Another example of a hydrophobic elastomeric polyurethane which may be used to coat a biasable transfer member in acccordance with the present invention is based upon the reaction product of castor oil and tolylene diisocyanate. The castor oil reacts with the tolylene diisocyanate to form the precursor of the polyurethane and castor oil further reacts with the reaction product to form the polyurethane. An example of the reaction product of the castor oil and the tolylene diisocyanate, in simplified structure is shown below. The polymeric structure comprises additional units of the castor oil-tolylene diisocyanate precursor. The simplified structure for the precursor is: ##SPC1##

Other various examples of the hydrophobic elastomeric polyurethanes which may be used in accordance with the present invention include the polyurethane prepared by the reaction of castor oil and a polyether polyurethane which is the reaction product of diisocyanate and polyalkylene ether glycol, and the reaction products of diisocyanate and the polyesters of certain dimer acids. A dimer acid is a high molecular weight dibasic acid produced by dimerization of unsaturated fatty acids. The dimer characteristically contains 36 carbons.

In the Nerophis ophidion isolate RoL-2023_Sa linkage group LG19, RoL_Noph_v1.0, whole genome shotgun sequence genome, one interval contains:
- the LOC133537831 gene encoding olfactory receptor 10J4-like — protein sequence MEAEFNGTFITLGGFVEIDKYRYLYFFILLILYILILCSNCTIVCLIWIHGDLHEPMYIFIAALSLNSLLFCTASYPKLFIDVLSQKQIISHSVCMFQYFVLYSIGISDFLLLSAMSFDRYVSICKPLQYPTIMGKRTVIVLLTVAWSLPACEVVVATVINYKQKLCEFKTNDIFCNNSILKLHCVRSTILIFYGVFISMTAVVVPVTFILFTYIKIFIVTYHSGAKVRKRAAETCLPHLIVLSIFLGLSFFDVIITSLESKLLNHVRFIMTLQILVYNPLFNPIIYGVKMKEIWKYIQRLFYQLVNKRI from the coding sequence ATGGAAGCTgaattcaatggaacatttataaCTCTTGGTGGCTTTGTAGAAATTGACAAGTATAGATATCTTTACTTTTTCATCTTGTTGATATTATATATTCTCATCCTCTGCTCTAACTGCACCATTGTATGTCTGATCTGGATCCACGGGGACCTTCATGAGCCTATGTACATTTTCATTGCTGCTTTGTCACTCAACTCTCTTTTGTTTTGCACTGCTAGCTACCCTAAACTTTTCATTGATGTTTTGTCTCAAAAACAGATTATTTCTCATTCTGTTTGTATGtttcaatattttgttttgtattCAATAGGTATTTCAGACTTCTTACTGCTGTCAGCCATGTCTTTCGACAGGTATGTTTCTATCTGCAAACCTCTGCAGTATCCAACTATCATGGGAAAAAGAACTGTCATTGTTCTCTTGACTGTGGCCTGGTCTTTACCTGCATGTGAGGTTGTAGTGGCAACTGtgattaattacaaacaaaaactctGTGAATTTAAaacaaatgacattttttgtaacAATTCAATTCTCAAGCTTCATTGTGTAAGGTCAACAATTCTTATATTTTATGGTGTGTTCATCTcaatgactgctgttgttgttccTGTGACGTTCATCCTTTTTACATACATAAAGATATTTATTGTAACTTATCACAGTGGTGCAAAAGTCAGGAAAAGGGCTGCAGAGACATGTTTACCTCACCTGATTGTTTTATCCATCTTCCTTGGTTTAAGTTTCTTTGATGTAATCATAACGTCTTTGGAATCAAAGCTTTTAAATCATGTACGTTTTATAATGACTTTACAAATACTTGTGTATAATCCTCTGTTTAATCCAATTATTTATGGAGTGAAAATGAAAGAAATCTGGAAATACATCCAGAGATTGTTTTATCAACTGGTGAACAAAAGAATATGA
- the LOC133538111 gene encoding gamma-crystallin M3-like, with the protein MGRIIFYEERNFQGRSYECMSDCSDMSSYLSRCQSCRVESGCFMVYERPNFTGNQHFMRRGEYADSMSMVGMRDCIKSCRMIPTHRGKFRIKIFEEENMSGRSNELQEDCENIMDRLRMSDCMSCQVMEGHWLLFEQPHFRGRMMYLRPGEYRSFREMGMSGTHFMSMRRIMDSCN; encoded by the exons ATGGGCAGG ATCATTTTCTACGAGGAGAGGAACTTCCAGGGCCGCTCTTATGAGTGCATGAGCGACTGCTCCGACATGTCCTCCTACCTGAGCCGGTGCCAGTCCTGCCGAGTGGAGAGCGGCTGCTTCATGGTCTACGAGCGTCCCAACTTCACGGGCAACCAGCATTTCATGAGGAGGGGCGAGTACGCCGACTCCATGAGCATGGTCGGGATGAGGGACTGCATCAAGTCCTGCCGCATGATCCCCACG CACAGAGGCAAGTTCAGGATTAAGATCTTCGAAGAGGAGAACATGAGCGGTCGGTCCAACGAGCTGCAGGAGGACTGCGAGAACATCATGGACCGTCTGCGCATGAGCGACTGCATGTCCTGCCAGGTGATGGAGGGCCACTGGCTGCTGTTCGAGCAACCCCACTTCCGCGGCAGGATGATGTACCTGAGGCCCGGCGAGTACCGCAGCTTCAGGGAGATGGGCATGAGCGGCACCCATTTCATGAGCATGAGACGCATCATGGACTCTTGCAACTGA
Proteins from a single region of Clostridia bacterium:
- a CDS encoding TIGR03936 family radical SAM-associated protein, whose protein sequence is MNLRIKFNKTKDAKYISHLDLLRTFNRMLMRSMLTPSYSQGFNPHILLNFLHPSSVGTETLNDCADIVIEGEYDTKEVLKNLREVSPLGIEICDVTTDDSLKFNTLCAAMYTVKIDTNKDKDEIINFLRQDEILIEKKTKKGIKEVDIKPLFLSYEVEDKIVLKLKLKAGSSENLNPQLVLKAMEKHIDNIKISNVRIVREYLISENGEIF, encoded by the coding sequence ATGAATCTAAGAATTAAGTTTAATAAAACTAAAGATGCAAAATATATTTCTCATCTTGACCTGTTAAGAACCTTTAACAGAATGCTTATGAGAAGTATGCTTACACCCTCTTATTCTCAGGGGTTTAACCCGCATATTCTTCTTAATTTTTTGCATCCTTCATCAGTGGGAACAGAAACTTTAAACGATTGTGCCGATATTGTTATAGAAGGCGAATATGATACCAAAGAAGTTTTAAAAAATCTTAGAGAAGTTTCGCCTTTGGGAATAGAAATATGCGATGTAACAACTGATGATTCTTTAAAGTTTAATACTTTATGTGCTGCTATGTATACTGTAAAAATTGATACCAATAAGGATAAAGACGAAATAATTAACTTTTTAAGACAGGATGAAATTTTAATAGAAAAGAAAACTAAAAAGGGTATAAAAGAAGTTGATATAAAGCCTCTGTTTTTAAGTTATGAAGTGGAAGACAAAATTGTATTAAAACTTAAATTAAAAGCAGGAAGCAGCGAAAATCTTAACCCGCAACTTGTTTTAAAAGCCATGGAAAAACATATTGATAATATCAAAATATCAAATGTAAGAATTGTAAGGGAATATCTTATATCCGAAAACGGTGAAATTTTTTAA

Certain polyurethane copolymers may also be used in accordance with the present invention when the copolymer is characterized by the properties described supra. An example of a polyurethane copolymer which is a hydrophobic elastomeric polyurethane, is the reaction product of a copolymer of butadiene and acrylonitrile and a diisocyanate where the butadiene-acrylonitrile copolymer is hydroxy terminated. A formula for a typical butadiene-acrylonitrile copolymer is shown below: ##EQU3## where a is about 0.85; b is about 0.15 and n is about 78-87.